Typically, the responsibility to enter an award resides within the marketing role of the company. The costs of participating (application as well as tickets for attending) are typically budgeted, which means a company will usually only apply for a few awards of this nature.

Awards are very much a part of the marketing mix. If used properly, the publicity arising from it can greatly assist the company to win more customers and accelerate growth. However, if the company does not have a sought after product(s) and/or service(s), then any number of awards will not help your company achieve its vision.


So why did I say what I said

When I see “award-winning” next to a person or a company, I generally cringe. This arises from not knowing which award you have won and how credible and hard it was to win them. Let me explain this further.

Winning an award is very easy. There are so many awards out there. Some are even free. So all you need to do is find them, keep applying until you won one. Then you can add award-winning against your name.

Secondly, even with popular and credible awards, sometimes there will only be one applicant for a particular award. In these cases, you have won by default.

Do you now see why I don’t get too excited about awards?




Maximising from Awards

I’ve now been part of three Awards; these being Northern Tech Awards organised by me (old Techcelerate) and two organised by Prolific North.


MakeUrMove winning ConsumerTech Category award in 2012


Above shows smiling Alexandra Morris of MakeUrMove after winning ConsumerTech category award at Northern Tech Awards 2012. The team achieved a successful exit a few years after. Alex was reappointed, this time to run the acquired business.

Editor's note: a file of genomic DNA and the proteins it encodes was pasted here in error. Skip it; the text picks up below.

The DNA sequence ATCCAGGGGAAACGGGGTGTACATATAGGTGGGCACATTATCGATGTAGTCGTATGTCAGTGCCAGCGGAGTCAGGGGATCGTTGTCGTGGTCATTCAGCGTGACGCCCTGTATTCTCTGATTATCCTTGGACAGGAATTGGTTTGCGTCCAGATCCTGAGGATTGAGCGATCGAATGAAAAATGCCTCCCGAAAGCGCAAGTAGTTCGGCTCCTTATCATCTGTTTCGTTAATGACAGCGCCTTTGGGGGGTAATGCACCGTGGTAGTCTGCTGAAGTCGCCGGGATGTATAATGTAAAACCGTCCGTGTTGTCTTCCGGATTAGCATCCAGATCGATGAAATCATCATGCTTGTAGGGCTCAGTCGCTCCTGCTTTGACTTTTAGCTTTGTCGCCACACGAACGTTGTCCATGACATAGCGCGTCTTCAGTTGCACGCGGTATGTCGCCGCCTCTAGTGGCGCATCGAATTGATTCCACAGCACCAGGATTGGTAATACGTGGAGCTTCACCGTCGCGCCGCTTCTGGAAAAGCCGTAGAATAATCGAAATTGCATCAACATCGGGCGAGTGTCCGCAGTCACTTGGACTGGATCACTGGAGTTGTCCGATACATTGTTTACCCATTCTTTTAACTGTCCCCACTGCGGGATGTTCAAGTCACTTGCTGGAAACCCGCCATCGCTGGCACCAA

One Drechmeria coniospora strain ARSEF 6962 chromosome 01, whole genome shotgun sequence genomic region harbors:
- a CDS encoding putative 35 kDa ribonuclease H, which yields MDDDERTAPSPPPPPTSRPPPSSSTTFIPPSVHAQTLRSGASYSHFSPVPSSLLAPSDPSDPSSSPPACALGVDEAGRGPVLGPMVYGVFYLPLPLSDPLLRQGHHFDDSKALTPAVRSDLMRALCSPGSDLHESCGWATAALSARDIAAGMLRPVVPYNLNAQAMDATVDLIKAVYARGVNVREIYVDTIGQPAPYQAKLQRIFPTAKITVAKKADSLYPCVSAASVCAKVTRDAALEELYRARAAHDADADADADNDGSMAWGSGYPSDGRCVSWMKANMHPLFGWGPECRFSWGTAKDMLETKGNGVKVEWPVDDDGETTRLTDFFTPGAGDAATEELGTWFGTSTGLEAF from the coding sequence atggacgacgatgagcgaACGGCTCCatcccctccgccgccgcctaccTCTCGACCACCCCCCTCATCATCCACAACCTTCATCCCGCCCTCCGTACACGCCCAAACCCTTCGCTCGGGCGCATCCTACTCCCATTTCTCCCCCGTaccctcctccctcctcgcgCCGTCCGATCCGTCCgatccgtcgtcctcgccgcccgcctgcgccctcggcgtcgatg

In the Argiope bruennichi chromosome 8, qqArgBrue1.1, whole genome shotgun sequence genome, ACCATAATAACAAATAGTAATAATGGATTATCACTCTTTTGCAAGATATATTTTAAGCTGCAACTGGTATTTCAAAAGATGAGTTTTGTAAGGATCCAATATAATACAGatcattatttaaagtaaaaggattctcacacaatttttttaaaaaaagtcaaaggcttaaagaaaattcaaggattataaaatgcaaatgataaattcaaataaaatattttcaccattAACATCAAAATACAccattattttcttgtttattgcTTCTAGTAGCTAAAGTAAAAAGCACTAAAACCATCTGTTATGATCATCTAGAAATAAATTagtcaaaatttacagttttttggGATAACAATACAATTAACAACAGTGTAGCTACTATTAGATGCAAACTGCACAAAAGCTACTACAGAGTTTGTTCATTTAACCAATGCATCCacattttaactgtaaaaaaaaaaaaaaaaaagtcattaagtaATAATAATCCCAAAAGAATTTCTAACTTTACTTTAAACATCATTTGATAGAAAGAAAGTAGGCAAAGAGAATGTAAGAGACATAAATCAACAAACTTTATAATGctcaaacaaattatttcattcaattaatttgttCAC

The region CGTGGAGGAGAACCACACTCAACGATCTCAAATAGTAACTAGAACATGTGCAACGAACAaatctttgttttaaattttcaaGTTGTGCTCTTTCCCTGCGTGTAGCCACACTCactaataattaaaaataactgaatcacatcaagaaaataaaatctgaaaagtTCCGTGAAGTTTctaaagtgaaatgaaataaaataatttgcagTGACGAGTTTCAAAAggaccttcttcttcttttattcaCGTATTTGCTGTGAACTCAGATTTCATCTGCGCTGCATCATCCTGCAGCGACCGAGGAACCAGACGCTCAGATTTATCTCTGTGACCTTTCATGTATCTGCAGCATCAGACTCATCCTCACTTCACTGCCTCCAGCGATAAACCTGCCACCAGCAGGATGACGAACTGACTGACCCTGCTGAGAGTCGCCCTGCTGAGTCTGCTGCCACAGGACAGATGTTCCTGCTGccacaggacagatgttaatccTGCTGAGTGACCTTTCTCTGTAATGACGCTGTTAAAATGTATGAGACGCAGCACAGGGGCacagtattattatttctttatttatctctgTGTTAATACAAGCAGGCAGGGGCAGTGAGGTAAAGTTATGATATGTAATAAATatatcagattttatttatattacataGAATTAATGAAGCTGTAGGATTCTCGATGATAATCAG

Malinko winning a Northern Tech Award


Here’s Andrew Threlfall of Malinko accepting their award from legendary Jon Bradford in 2013. Since then Malinko has gone from strength to strength. Other notable winners included Apadmi, who were unbeaten from 2011 to 2013.


So here’s a list of items to consider when applying for awards:

  1. Make sure you have a budget to gain maximum exposure. This may involve paying for the application fee, buying the ticket(s) and attending the award ceremony, after drinks if any and gaining press exposure (paying for a PR agency if you do not have in-house capability).
  2. Know why you are applying for a particular award and how it will help you. This needs to be aligned with your marketing strategy, e.g. make sure your website is not full of broken images.
  3. Make sure your products or services are ready. No point gaining exposure and not been able to turn it into revenue.
  4. Most importantly, choose your awards wisely.
  5. When applying complete all the questions. Provide financial evidence and metrics even if not asked. Provide support material, especially a slide deck that easily describe your business and can be understood by the judges.


And good luck!

PS: Do watch out for the 2020 Northern Tech Awards, now run by GP Bullhound.



  1. My original Linkedin post which has gained over 10,000 views in 4 days
  2. Marco’s post as a result of (1).
  3. Danny’s post as a result of (1).
  4. Ian sharing (1)
  5. My mini social media strategy for Linkedin